The different servicing systems

On-site systems

Technically, on-site wastewater servicing refers to any system where wastewater produced on the site is treated and returned to the ecosystem within the boundaries of that site. This may be a farm (which is likely to include animal and domestic wastewater), a factory or a single home. Usually, however, 'on-site systems' refers to domestic or single-home systems only. In such cases not all residue is always dealt with on-site. It is common for sludge (septage) from the on-site treatment system to be removed off-site and returned to the ecosystem in an approved manner.

The Australia / New Zealand Standard on On-site Domestic-Wastewater Management (AS/NZS 1547:2000) defines an on-site wastewater system as a small-scale domestic wastewater system comprising the technologies and management protocols for the appropriate handling of household wastewater within the property boundaries of the place of origin of the wastewater.

The key components of such a system include some or all of:

  • wastewater source technologies and management
  • wastewater processing technologies and management technologies, and management for re-entry of the processed wastewater to the on-site physical environment.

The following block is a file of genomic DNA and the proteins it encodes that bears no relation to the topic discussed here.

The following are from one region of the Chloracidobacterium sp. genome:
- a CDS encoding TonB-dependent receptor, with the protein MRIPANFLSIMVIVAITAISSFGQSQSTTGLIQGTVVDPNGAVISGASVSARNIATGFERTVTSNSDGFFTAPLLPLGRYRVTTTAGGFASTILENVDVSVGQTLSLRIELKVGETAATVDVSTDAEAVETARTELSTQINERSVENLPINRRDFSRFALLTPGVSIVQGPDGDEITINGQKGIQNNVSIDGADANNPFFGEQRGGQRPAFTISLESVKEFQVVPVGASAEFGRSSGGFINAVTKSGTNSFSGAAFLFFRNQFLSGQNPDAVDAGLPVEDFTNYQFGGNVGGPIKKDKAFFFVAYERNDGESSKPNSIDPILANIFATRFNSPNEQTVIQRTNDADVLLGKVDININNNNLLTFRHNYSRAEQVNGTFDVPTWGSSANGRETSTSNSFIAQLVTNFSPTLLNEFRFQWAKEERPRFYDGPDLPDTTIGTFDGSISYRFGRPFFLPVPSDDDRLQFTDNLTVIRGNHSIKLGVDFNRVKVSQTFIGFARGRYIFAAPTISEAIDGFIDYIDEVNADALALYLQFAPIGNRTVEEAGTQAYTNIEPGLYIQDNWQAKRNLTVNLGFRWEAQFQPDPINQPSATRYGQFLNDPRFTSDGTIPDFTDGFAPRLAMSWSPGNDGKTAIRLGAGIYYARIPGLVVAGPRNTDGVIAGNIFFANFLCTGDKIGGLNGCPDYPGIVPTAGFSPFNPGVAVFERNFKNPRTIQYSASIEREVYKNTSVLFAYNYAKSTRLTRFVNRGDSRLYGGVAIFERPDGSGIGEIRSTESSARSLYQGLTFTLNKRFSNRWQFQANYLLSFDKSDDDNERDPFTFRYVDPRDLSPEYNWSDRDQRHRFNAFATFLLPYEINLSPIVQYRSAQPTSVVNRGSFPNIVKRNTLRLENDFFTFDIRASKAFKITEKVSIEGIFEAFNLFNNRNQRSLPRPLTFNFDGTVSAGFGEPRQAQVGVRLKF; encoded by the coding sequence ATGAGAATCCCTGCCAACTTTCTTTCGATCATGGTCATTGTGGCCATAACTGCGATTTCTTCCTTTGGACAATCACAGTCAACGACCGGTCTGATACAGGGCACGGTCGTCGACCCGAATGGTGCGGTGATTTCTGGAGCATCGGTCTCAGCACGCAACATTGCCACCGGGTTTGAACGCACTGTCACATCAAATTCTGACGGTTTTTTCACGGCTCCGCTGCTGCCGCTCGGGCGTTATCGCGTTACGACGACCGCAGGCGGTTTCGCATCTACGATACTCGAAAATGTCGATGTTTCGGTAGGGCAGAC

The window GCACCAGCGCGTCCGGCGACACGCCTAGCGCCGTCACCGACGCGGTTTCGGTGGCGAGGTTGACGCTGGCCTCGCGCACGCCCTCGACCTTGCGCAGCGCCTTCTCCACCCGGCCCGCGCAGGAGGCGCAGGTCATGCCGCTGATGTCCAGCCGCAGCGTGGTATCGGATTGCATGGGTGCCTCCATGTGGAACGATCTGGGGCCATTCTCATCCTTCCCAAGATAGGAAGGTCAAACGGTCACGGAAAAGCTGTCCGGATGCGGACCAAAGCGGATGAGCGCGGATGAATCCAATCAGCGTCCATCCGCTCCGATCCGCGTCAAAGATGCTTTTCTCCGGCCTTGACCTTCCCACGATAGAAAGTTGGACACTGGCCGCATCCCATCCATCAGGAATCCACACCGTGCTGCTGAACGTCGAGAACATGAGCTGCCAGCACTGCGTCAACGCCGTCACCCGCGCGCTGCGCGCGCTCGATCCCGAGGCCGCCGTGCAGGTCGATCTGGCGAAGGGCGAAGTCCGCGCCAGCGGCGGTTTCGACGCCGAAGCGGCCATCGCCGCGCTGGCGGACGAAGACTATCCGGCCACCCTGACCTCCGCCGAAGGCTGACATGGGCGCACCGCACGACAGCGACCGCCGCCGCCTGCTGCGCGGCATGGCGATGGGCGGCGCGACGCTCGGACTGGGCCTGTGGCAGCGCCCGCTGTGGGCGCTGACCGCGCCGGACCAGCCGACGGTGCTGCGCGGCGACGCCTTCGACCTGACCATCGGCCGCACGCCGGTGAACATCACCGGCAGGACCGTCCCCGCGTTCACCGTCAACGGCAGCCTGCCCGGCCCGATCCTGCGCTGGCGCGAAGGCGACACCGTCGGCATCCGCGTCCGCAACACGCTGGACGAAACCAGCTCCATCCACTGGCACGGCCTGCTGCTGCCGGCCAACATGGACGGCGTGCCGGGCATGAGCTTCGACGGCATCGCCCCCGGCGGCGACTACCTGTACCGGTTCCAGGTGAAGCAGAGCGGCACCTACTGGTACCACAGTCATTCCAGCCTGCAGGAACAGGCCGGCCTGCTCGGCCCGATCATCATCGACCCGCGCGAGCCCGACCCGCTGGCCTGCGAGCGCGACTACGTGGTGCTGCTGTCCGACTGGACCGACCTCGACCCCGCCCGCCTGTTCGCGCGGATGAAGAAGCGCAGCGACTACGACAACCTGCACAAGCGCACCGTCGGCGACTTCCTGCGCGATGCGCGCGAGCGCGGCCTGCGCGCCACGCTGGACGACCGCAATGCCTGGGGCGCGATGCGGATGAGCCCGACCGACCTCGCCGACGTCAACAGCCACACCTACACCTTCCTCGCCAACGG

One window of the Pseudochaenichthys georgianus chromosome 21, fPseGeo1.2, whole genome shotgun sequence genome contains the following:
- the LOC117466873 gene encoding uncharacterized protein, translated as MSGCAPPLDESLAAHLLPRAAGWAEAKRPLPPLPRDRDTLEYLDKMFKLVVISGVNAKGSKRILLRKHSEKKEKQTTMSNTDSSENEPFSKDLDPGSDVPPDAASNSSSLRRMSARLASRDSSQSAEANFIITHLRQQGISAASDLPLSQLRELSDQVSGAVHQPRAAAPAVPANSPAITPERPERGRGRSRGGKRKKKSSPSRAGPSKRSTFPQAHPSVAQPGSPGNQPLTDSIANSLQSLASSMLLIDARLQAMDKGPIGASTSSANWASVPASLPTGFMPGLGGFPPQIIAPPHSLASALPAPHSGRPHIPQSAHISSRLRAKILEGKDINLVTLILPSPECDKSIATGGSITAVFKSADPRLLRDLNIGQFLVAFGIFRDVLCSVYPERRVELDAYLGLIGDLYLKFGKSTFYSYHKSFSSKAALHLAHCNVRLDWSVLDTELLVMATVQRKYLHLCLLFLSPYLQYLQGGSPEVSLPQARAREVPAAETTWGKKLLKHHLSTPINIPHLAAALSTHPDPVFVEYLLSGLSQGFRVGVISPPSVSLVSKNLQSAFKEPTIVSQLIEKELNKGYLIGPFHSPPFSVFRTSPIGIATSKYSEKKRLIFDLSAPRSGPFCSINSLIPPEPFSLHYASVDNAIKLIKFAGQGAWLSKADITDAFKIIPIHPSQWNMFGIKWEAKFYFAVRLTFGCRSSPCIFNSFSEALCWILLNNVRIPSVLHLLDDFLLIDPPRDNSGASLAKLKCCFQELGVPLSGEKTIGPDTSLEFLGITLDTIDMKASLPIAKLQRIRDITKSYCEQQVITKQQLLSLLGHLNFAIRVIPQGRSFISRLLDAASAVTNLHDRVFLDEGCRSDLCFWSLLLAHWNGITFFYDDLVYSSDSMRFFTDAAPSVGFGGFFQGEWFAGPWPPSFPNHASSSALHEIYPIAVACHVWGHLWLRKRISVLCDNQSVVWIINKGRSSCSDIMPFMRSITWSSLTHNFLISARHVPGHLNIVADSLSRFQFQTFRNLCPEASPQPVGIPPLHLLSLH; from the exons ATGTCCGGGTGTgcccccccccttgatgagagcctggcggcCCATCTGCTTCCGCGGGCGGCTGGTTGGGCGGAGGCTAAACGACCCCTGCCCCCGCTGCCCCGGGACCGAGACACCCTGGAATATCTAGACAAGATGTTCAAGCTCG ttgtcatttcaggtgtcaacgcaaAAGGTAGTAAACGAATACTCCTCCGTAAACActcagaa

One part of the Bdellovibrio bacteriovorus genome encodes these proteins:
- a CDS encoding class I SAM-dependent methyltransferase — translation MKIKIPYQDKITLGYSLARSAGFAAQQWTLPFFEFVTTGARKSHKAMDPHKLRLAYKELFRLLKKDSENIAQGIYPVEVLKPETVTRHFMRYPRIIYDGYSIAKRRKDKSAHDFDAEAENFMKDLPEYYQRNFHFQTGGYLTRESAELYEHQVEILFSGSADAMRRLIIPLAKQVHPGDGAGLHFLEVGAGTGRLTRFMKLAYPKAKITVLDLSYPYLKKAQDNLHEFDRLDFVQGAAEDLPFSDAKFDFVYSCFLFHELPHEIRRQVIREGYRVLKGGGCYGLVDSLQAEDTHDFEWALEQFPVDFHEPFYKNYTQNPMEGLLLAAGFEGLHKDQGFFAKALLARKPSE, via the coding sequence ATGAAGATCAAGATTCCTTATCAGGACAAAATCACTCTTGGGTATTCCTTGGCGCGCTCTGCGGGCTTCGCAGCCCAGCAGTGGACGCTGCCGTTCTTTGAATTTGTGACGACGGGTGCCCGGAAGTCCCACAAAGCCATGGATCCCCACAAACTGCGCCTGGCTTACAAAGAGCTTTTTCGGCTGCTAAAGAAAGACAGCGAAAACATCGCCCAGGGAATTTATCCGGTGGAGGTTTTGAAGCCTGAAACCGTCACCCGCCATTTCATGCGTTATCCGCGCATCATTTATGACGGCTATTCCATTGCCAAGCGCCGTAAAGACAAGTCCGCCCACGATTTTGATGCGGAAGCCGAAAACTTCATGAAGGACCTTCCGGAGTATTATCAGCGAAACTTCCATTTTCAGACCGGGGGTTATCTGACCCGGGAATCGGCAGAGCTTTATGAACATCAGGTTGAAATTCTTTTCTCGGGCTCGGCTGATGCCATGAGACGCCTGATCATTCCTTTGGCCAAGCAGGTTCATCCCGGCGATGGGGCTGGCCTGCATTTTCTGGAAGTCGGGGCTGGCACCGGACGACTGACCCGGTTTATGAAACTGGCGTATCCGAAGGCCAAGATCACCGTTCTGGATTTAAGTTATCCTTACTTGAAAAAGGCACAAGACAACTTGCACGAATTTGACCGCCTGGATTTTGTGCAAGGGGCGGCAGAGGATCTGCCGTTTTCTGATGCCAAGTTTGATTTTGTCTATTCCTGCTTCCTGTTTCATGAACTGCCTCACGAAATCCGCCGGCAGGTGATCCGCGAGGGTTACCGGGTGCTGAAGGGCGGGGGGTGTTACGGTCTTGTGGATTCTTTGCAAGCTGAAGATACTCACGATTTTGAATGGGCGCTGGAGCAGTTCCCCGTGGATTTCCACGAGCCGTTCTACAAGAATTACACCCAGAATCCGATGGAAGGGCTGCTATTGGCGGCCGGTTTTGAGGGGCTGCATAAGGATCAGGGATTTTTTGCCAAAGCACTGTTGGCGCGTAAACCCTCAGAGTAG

Cluster systems

Cluster wastewater servicing systems are community systems for two or more dwellings. They are generally much smaller in scale than a centralised system. The wastewater from each cluster of dwellings may be treated on-site by individual septic tanks before the septic tank effluent is transported through alternative sewer systems to a nearby off-site location for further treatment and ecosystem re-entry. In other situations the full wastewater flow from each cluster may be reticulated off-site to a local treatment and ecosystem re-entry location. As in the case of an on-site system, sludge or biosolids may be managed independently.

Centralised systems

Here all wastewater is collected at its source and then transported (through sewer pipes) to a central site for treatment. After treatment, the resulting effluent and sludge (biosolids) is discharged at a particular point, thus re-entering the ecosystem. As in the case of cluster systems, some treatment may occur on-site prior to the wastewater being transported to the central treatment site.

Sections 6 to 9 look at the servicing options (on-site, cluster, centralised) for the different parts of the waste management process (management at source, collection and treatment, re-entry and re-use). Section 10 looks at system configuration, performance and failure issues, and Section 11 looks at the responsibilities for managing and funding wastewater systems. The final section provides summarised criteria for selecting a wastewater servicing option.

The relationship between servicing options and the elements of the wastewater management process are illustrated in the diagram in the next column.

Figure 6 The relationship between servicing options and the elements

Management at source reduces wastewater flows and loads for collection and treatment. Centralised technologies enable re-entry of treated water to land on-site. Centralised, cluster and individual technologies enable re-use and re-entry – to land (both on-site and dispersed) and to water, both at point and dispersed.